Asian Stocks Face a Mixed Start; Euro Gains: Markets Wrap – Bloomberg

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Stocks in Asia were set for a mixed start to the week, while the euro headed higher as projections showed that the party of France’s president won a large majority in the country’s parliamentary elections.

Futures on Japanese and Australian equity gauges signaled small gains, while Hong Kong contracts declined. The euro climbed against the dollar amid indications that Emmanuel Macron’s party is poised to win the biggest majority in 15 years. The pound slipped with formal negotiations on the U.K.’s exit from the European Union due to start.

Bloomberg examines the global impact of Inc.’s purchase of Whole Foods Market Inc.

Source: Bloomberg

Global equities declined last week with trading volume the highest since mid-March as poor housing data and a drop in consumer sentiment added to signs the American economy’s growth rate may be slower than forecast. That’s keeping pressure on bond yields amid a subdued pace of inflation that’s sowed doubts about the Federal Reserve’s planned trajectory for monetary tightening.

Political wrangling in Washington took another turn over the weekend. U.S. President Donald Trump isn’t under investigation by special counsel Robert Mueller, a member of the president’s legal team said, despite Trump’s repeated comments on social media that he’s the target of a “witch hunt.” “The president is not and has not been under investigation for obstruction,” attorney Jay Sekulow said on NBC’s “Meet the Press.”

On the agenda for markets this week: MSCI Inc. announces whether it approved Chinese-listed stocks in its global benchmarks. The $6.8 trillion onshore market is the world’s second-largest and accounts for 9 percent of global stock value, but has been rejected for index inclusion three times by MSCI over issues including capital controls and long trading halts. Morgan Stanley says odds of approval are just over 50 percent.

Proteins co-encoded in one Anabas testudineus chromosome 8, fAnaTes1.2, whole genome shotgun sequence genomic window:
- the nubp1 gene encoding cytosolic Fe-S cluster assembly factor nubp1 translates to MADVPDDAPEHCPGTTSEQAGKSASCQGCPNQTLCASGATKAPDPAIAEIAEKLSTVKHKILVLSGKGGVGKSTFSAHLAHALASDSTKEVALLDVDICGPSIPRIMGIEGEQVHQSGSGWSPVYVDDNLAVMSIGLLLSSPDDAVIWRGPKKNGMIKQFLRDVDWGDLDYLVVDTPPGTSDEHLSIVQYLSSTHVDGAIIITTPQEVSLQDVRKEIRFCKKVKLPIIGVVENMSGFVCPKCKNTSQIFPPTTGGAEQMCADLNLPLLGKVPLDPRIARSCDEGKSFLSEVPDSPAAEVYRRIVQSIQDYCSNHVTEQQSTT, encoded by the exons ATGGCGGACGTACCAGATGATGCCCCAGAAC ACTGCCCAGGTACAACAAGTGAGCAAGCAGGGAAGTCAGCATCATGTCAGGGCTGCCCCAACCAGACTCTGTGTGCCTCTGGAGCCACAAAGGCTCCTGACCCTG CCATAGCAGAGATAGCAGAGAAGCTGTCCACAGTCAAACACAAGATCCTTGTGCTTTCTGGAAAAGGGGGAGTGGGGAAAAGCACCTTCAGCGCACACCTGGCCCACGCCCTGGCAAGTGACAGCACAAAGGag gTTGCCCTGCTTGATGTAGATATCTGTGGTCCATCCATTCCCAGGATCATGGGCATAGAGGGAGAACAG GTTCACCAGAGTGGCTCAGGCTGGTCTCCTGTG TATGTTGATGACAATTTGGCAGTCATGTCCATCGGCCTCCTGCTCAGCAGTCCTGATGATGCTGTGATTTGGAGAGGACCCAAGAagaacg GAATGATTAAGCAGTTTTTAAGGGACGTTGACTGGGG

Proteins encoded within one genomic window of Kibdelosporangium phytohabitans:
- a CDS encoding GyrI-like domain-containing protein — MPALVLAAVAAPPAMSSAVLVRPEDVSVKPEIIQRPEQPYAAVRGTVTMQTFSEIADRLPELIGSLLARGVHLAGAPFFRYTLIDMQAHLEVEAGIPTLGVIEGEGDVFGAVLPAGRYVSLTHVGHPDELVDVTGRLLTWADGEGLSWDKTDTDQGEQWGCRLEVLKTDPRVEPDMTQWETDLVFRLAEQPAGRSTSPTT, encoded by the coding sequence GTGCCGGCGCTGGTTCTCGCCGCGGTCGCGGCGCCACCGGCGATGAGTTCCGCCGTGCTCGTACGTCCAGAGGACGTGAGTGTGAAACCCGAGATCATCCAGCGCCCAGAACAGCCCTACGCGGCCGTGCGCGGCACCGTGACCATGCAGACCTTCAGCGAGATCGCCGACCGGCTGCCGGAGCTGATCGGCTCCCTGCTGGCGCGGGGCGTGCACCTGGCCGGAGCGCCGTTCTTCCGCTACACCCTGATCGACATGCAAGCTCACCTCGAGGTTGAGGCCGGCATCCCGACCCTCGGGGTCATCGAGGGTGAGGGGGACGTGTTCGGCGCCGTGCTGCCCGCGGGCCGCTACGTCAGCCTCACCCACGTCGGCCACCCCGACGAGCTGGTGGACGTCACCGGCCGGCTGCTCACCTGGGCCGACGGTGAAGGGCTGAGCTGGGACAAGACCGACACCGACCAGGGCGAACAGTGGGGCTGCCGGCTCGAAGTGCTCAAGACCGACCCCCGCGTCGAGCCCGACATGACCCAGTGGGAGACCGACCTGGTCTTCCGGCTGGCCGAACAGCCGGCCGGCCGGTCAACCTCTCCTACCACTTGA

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Here are some of the key upcoming events:

  • Chicago Fed President Charles Evans and Fed Bank of New York President William Dudley are both due to speak in New York Monday. They are the first of a slew of Fed appearances scheduled for this week including Stanley Fischer and Jerome Powell.
  • Japanese trade data is due at 8:50 a.m. in Tokyo, with exports forecast to surge 16 percent in May.
  • Chinese property prices are due Monday morning.
  • MSCI’s decision on Chinese equities is expected Tuesday.

Here are the main moves in markets:

  • The euro rose 0.1 percent to $1.1206 as of 6:50 a.m. in Tokyo.
  • The pound fell 0.1 percent to $1.2766.
  • Futures on the S&P 500 Index rose 0.1 percent after the underlying gauge posted a 0.1 percent advance last week.
  • Futures on the Nikkei 225 gained 0.3 percent in late trading Friday, while S&P/ASX 200 Index contracts rose 0.2 percent. Hang Seng Index futures lost 0.2 percent.
  • The yield on 10-year Treasuries slid one basis point to 2.15 percent on Friday.
  • West Texas Intermediate crude oil slid 0.1 percent. The contract settled at $44.74 a barrel on Friday.
  • Gold was flat in early trading at $1,253.89 an ounce.